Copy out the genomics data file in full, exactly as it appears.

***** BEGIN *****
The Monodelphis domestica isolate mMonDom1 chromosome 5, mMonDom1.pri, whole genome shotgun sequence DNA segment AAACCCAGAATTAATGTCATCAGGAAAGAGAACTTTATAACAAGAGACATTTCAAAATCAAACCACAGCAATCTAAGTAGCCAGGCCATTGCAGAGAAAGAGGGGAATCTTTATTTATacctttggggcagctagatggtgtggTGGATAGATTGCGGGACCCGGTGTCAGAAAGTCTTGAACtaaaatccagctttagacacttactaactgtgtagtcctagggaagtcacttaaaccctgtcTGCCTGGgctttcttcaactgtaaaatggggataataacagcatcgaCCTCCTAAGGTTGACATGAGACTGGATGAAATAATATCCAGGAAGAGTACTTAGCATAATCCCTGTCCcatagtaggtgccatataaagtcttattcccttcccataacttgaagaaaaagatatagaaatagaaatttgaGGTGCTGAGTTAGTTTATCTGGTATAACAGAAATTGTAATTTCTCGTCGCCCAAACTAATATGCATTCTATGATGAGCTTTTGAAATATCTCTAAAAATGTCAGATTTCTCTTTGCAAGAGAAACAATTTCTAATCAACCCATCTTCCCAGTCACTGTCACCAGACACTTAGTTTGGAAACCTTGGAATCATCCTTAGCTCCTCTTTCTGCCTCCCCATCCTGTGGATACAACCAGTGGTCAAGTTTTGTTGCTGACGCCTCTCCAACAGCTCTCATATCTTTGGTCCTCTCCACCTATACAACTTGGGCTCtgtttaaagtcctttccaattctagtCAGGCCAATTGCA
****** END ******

The Monodelphis domestica isolate mMonDom1 chromosome 5, mMonDom1.pri, whole genome shotgun sequence DNA segment AAACCCAGAATTAATGTCATCAGGAAAGAGAACTTTATAACAAGAGACATTTCAAAATCAAACCACAGCAATCTAAGTAGCCAGGCCATTGCAGAGAAAGAGGGGAATCTTTATTTATacctttggggcagctagatggtgtggTGGATAGATTGCGGGACCCGGTGTCAGAAAGTCTTGAACtaaaatccagctttagacacttactaactgtgtagtcctagggaagtcacttaaaccctgtcTGCCTGGgctttcttcaactgtaaaatggggataataacagcatcgaCCTCCTAAGGTTGACATGAGACTGGATGAAATAATATCCAGGAAGAGTACTTAGCATAATCCCTGTCCcatagtaggtgccatataaagtcttattcccttcccataacttgaagaaaaagatatagaaatagaaatttgaGGTGCTGAGTTAGTTTATCTGGTATAACAGAAATTGTAATTTCTCGTCGCCCAAACTAATATGCATTCTATGATGAGCTTTTGAAATATCTCTAAAAATGTCAGATTTCTCTTTGCAAGAGAAACAATTTCTAATCAACCCATCTTCCCAGTCACTGTCACCAGACACTTAGTTTGGAAACCTTGGAATCATCCTTAGCTCCTCTTTCTGCCTCCCCATCCTGTGGATACAACCAGTGGTCAAGTTTTGTTGCTGACGCCTCTCCAACAGCTCTCATATCTTTGGTCCTCTCCACCTATACAACTTGGGCTCtgtttaaagtcctttccaattctagtCAGGCCAATTGCA